Joel asks Jeri and Heidi about their mentor-mentee relationship, and how Jeri inspired Heidi to become a German teacher in Wisconsin via the power of mentorship.
Jeri says she got into public education by accident after applying to travel abroad in Munich, Germany. She got a job teaching at the high school where she did her student teaching, Wisconsin Heights in Mazomanie, and spent her entire career there.
Heidi attended the small high school and had 65 people in her graduating class.
“You knew that you wanted to take German because she was cool,” Heidi says of Jeri’s reputation.
The class would also allow her to travel to Germany. Jeri says Heidi was the first sophomore to go on the trip. Jeri and Heidi recall an immediate connection when Heidi came to her class.
“She sees something in students and she brings that out,” Heidi says. “And she did that for me. She didn’t give you the opportunity to say no.”
Jeri recalls Heidi being in a class of strong women, many now with demanding jobs and raising great kids of their own.
After Heidi moved on to her career, originally teaching German at another Wisconsin school district, the mentor-mentee relationship grew as Heidi visited. The power of mentorship was becoming clearer as their relationship grew.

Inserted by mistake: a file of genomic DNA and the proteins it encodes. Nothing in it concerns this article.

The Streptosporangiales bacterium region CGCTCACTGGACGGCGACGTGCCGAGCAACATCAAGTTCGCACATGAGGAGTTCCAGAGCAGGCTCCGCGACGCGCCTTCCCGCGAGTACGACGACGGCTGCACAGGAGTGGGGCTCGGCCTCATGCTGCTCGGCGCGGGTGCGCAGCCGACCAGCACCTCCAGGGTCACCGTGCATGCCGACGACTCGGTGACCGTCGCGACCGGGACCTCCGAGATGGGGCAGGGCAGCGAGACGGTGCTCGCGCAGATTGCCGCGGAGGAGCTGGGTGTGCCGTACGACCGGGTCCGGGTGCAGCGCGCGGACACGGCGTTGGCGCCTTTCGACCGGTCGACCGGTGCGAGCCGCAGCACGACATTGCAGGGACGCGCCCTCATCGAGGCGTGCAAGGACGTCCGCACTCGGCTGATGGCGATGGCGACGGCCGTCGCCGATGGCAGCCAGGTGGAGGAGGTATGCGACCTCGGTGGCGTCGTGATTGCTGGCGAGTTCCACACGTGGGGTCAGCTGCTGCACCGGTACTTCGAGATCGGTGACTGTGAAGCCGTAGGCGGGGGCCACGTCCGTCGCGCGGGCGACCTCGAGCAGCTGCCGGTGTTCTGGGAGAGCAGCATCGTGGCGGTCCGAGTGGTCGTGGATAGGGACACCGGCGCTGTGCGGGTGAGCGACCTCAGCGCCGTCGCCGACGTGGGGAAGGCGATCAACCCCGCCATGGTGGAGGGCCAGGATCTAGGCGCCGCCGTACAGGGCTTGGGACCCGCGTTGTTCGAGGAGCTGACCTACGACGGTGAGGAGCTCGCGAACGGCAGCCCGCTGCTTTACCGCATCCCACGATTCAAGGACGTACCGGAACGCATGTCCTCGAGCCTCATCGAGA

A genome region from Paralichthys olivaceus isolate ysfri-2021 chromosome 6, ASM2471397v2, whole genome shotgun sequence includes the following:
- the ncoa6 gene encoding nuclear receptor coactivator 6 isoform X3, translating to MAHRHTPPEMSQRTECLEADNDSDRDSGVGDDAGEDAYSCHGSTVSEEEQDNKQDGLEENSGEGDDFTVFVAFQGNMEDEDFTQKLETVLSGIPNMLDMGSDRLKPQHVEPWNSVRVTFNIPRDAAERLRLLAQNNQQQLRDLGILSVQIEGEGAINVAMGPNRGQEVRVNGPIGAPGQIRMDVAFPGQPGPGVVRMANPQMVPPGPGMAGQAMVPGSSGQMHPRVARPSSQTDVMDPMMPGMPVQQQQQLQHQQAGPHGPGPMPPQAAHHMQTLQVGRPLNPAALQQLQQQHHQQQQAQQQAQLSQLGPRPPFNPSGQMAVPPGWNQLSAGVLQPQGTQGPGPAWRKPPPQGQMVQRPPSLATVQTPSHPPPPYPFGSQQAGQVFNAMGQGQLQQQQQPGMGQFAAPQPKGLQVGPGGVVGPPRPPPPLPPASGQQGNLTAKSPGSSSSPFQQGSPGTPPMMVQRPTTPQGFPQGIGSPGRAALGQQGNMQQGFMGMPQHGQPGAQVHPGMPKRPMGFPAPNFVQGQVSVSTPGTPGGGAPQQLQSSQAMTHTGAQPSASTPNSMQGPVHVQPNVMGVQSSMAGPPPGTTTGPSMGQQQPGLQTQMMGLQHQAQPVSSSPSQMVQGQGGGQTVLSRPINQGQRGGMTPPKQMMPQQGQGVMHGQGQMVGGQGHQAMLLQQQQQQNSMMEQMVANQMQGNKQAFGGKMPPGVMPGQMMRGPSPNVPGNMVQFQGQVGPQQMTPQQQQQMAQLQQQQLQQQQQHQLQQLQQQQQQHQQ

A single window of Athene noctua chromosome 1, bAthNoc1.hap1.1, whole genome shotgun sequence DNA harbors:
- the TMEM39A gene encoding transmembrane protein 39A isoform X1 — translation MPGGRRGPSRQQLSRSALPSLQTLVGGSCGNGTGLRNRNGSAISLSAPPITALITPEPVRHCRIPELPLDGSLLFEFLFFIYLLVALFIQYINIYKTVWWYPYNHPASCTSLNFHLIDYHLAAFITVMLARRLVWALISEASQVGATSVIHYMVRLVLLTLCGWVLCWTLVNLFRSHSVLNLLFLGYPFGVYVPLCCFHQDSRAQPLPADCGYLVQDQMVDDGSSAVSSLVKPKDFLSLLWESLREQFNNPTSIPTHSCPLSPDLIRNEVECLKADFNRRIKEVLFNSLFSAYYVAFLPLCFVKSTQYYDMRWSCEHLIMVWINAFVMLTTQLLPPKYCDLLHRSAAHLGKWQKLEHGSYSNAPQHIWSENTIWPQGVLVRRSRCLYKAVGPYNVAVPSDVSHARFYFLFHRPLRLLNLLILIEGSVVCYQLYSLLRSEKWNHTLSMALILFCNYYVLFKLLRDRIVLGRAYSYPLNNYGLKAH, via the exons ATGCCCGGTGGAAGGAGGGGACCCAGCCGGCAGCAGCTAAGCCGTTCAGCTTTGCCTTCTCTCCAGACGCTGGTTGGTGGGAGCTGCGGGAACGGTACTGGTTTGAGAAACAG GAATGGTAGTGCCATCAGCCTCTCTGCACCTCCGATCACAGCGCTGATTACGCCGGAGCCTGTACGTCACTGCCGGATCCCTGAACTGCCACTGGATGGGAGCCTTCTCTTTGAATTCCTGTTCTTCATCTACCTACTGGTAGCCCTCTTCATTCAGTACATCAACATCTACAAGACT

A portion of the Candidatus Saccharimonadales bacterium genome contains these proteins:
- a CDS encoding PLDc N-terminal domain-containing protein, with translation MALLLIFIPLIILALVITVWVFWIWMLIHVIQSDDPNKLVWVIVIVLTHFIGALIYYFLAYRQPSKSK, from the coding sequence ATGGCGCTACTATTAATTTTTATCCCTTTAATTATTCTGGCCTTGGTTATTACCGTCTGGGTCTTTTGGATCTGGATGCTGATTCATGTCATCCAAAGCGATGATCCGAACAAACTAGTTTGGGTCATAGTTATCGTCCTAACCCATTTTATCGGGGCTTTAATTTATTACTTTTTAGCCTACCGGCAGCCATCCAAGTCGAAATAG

“What is so nice is I didn’t feel like she was judging me,” Jeri says. “I think that’s important as the older person in the mentorship, that somebody that you’ve taught to do your job doesn’t come back and say, you know, you never ever did this correctly.”
Heidi calls Jeri a master teacher and an amazing mentor.
“She reinvents herself all the time. And that is what so many of our teachers in public education do year after year,” Heidi says. “That’s why she was as good as she was and is as good as she is.”
Heidi and Jeri talk about how they approach German language being an elective class.
“Teachers that teach electives are some of your best people in the building because they really feel that they have to connect with the kids, they have to keep the numbers in the classroom and they have to remain full-time,” Jeri says.
“You’re always on stage and you’re always selling,” she says.
Jeri talks about how she was happy to see Heidi aggressively pushing whatever is best for kids, even when others were putting up roadblocks.
“That’s the type of person Heidi is,” Jeri says.
Heidi credits Jeri for instilling the trait.
Closing out the episode, Jeri recommends the following books to podcast listeners: The Read Aloud Handbook by Jim Trelease, Freakonomics by Stephen J. Dubner and Steven D. Levitt, Drive and A Whole New Mind by Daniel Pink, Outliers by Malcolm Gladwell and the series Teaching Proficiency through Reading and Storytelling by Ben Slavic and Blaine Ray.
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